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Old 07-09-2005, 11:39 PM   #5
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www.kthobbies.com
www.speedtechrc.com
www.stormerhobbies.com

Top 3 places on the net to get stuff. You'll be able to find anything you'll need from one of those places
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Old 07-09-2005, 11:46 PM   #6
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Yeah, your biggest and most important purchase is a good motor lathe. You will have to have some way to get power and adjust the speed too. A lot of guys just use old cells in a 4 cell configuration. I also paid extra and got a diamond bit for my lathe; they don't come with it (a carbide bit usually comes with it), but it will last much longer than carbide and will cut better. You can use that same 4 cell pack to break in the motor too. If you are just starting out, polishing the bushings isn't as critical, but using the right brushes, aligning the hoods, etc. is. My advice is to also get a good soldering iron. You want really good bonds (no cold solders), and that iron is even more critical when you get to your batteries. Hako makes great ones, and there are others. Expect to pay about $75+ for a good iron. Good luck.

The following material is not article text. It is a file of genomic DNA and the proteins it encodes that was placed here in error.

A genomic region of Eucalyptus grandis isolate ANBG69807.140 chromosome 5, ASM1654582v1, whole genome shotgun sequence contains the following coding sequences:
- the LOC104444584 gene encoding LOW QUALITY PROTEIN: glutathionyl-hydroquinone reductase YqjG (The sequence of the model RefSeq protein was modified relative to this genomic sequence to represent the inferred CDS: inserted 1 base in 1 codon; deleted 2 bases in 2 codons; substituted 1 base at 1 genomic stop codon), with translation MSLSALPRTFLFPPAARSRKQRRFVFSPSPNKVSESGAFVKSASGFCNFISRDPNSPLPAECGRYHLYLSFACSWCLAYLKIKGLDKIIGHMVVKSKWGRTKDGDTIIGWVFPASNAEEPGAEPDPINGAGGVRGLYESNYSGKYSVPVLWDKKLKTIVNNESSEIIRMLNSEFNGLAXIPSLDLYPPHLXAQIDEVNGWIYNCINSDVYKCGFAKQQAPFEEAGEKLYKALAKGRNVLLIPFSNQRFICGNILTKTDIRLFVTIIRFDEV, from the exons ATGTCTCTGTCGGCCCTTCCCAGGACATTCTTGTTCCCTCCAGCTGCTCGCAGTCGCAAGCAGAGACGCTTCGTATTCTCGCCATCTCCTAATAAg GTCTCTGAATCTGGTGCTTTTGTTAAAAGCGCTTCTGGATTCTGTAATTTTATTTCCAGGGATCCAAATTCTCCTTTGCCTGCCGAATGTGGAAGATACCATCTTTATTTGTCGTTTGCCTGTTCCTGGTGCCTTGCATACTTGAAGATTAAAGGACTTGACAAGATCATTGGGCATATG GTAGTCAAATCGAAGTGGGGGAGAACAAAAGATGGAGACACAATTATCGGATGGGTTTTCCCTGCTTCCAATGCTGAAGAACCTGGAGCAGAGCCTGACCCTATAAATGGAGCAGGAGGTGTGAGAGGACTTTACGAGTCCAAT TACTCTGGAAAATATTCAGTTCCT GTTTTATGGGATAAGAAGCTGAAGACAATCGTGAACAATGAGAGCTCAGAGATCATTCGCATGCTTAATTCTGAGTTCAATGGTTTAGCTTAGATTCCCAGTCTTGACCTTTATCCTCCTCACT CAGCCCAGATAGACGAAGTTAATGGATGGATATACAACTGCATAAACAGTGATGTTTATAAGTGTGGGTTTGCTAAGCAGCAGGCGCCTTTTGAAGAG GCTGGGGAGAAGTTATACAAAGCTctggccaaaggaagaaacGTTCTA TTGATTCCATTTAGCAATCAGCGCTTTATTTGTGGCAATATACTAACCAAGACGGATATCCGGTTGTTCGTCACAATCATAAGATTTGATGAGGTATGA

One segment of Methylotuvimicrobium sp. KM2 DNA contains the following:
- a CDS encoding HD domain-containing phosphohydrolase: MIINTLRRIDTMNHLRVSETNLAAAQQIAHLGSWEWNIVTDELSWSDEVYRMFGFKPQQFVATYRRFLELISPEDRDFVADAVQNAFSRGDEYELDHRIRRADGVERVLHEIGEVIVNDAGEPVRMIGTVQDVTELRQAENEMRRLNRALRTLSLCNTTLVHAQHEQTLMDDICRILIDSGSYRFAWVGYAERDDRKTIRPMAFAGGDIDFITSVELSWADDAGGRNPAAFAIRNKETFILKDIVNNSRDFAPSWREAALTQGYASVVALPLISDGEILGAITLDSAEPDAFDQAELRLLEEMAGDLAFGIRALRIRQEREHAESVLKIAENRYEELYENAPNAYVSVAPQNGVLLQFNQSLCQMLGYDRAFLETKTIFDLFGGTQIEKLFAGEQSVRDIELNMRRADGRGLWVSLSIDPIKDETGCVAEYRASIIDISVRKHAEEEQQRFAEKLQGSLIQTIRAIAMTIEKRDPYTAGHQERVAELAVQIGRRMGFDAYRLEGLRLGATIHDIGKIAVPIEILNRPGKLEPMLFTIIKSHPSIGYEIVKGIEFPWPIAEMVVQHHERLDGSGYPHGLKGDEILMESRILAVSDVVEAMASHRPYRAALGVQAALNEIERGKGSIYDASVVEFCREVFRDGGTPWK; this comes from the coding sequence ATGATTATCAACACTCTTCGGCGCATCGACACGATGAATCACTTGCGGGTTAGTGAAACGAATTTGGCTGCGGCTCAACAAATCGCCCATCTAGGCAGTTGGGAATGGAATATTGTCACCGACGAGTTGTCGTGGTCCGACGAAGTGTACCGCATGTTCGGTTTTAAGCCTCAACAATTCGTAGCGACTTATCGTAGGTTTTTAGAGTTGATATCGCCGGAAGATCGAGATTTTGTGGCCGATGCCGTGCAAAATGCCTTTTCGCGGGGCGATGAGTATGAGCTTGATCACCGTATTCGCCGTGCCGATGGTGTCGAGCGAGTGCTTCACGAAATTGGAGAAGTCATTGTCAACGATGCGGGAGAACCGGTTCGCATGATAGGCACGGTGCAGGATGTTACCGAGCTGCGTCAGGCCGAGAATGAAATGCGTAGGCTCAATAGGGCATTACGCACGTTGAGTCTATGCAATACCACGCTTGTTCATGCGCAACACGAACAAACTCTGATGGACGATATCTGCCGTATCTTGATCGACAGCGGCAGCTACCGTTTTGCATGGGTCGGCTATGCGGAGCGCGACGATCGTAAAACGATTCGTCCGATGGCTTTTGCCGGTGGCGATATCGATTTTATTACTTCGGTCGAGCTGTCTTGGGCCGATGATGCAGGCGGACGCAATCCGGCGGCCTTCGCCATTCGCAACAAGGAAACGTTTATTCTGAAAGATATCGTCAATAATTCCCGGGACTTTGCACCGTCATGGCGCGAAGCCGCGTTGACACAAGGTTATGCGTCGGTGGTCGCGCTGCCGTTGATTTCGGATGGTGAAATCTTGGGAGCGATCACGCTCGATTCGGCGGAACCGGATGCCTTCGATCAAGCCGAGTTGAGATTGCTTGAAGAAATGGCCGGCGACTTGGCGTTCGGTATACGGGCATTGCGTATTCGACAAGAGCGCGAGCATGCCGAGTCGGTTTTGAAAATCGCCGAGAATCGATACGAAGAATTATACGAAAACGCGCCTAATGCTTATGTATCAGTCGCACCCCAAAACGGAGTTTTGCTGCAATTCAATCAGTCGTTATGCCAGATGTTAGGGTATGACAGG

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Old 07-10-2005, 12:27 AM   #7
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Default Lathes?

Which one to get? I'm thinking of Hudy, as I've been told they are the best for the $. But, do I want a V-guide or bearing? Bearing seems better but V-guide is more expensive, saying the opposite. Thanks for any direction yolu guys can give.
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Old 07-10-2005, 01:27 AM   #8
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I've heard the v-blocks are the shintz!
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Old 07-10-2005, 08:21 AM   #9
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Thanks for all of the info guys. Now onto my research